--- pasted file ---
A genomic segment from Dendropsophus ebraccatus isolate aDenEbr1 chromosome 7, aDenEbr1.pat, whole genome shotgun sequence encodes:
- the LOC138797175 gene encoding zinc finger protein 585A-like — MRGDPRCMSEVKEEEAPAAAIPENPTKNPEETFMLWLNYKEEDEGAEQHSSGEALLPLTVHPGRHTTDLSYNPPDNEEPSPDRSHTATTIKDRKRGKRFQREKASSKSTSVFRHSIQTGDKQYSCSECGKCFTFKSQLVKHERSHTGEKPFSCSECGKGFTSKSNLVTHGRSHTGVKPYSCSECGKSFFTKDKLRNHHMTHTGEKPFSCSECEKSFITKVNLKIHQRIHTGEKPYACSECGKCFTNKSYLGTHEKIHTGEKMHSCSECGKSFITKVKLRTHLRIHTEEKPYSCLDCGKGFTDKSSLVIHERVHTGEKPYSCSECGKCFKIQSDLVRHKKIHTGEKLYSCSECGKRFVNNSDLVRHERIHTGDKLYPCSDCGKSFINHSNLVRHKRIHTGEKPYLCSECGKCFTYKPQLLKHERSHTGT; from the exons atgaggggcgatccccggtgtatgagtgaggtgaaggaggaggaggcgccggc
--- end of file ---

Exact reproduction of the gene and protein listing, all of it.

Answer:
A genomic segment from Dendropsophus ebraccatus isolate aDenEbr1 chromosome 7, aDenEbr1.pat, whole genome shotgun sequence encodes:
- the LOC138797175 gene encoding zinc finger protein 585A-like — MRGDPRCMSEVKEEEAPAAAIPENPTKNPEETFMLWLNYKEEDEGAEQHSSGEALLPLTVHPGRHTTDLSYNPPDNEEPSPDRSHTATTIKDRKRGKRFQREKASSKSTSVFRHSIQTGDKQYSCSECGKCFTFKSQLVKHERSHTGEKPFSCSECGKGFTSKSNLVTHGRSHTGVKPYSCSECGKSFFTKDKLRNHHMTHTGEKPFSCSECEKSFITKVNLKIHQRIHTGEKPYACSECGKCFTNKSYLGTHEKIHTGEKMHSCSECGKSFITKVKLRTHLRIHTEEKPYSCLDCGKGFTDKSSLVIHERVHTGEKPYSCSECGKCFKIQSDLVRHKKIHTGEKLYSCSECGKRFVNNSDLVRHERIHTGDKLYPCSDCGKSFINHSNLVRHKRIHTGEKPYLCSECGKCFTYKPQLLKHERSHTGT; from the exons atgaggggcgatccccggtgtatgagtgaggtgaaggaggaggaggcgccggc